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Re: Underline element.

From: Simon Pieters <simonp@opera.com>
Date: Fri, 28 Dec 2007 14:45:10 +0100
To: "Lachlan Hunt" <lachlan.hunt@lachy.id.au>, "Ben 'Cerbera' Millard" <cerbera@projectcerbera.com>
Cc: HTMLWG <public-html@w3.org>
Message-ID: <op.t31shkc2idj3kv@hp-a0a83fcd39d2>

On Fri, 28 Dec 2007 02:21:34 +0100, Lachlan Hunt  
<lachlan.hunt@lachy.id.au> wrote:

> I'm not exactly sure, but there are many reasons that <u> has not been  
> included.
>
> * Lack of use cases for it.

Perhaps.


> * Widely considered to be presentational, not semantic.

So are <b> and <i>.


> * Redundant, use CSS instead (or <ins>, if the underline is for
>    indicating inserted text).

Same for <b> and <i>.


> * Was already deprecated in HTML4.

I thought HTML5 started from a clean slate and included stuff based on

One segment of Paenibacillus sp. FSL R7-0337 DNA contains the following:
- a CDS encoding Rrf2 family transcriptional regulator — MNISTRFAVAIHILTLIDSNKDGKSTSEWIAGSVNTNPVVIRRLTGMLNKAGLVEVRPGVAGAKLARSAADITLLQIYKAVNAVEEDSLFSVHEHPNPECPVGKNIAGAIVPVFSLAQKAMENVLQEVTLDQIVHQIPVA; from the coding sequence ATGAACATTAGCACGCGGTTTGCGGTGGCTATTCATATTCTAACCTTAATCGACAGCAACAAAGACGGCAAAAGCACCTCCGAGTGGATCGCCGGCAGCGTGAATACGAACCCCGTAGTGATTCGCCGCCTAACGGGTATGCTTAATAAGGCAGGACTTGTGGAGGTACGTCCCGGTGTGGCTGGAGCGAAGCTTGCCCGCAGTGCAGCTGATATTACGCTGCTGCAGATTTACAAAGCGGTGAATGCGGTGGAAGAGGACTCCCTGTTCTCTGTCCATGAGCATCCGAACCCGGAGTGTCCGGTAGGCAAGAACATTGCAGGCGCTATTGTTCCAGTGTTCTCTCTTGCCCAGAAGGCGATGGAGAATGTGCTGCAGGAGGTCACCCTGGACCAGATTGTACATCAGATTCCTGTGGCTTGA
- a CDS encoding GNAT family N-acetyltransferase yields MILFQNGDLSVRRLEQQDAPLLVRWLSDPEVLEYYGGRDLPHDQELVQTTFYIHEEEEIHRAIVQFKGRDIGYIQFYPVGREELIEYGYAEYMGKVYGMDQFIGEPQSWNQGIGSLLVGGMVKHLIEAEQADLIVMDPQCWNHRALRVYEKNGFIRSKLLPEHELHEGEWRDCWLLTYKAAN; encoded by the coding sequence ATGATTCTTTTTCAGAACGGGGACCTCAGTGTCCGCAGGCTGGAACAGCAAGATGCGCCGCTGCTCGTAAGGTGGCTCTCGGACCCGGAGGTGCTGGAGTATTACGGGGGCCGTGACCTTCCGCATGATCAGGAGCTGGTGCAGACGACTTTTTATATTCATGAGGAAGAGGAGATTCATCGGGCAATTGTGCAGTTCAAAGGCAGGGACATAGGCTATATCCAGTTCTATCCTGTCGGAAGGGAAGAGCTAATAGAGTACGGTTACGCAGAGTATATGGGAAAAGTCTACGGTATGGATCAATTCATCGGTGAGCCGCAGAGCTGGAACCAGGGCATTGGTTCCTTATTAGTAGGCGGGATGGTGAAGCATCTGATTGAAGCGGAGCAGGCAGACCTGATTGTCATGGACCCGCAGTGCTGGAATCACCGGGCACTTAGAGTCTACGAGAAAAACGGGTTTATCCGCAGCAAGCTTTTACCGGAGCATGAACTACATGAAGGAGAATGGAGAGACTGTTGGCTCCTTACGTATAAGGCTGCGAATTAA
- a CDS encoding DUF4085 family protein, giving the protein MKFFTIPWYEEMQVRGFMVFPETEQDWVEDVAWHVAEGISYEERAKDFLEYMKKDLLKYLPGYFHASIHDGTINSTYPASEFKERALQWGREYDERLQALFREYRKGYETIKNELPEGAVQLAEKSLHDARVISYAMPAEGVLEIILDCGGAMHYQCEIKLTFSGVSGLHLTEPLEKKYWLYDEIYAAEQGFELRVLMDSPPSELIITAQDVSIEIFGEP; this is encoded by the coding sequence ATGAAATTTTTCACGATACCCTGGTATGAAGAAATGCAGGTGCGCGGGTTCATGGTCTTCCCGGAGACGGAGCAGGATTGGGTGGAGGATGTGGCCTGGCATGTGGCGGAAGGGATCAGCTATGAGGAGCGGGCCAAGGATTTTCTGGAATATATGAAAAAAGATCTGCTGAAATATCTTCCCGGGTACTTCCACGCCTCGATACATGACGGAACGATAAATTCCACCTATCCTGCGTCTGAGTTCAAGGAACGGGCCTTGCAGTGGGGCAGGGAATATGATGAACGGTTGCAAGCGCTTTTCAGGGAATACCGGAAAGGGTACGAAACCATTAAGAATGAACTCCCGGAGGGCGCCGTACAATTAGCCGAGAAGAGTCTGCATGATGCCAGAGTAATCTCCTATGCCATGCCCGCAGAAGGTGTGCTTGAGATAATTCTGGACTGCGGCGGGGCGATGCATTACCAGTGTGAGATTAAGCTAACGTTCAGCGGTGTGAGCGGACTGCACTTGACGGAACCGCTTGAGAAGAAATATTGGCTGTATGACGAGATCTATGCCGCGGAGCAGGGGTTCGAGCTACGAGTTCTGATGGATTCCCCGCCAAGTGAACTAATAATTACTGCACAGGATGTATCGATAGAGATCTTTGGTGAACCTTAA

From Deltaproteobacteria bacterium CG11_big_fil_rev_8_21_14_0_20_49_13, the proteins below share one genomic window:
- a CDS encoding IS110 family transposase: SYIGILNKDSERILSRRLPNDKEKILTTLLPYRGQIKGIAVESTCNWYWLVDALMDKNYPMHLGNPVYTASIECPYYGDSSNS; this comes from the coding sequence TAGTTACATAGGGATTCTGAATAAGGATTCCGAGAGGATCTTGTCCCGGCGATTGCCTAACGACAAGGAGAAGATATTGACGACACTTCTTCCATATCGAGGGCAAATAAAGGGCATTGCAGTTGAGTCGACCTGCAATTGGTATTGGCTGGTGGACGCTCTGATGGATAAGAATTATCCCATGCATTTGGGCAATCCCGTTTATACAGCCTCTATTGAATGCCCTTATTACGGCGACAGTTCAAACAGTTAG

use-cases, not based on what was in HTML4. :-)


> But if some people want it included, we should focus on finding reasons  
> why it should be included, rather than why it currently hasn't been  
> included.

Some use-cases off the top of my head:

   * To indicate importance (i.e. same as <strong>).
   * To indicate which part of the text would be link text in a sample  
(I've seen
     this in fora when discussing link text, for instance). An <a> without  
href
     could be more "semantically correct" but its default presentation in  
current
     browsers is identical to normal text, so doens't really work in  
practice.
   * To underline text when e.g. converting a printed copy to HTML and
     underlining is a specific typographical convention.
   * To indicate hotkeys of menu items, e.g. in a "help" document.
   * To mark or highlight something (i.e. same as <m>). (IIRC, Henri Sivonen
     proposed to use <u> instead of <m>.)

-- 
Simon Pieters
Opera Software
Received on Friday, 28 December 2007 13:46:26 UTC

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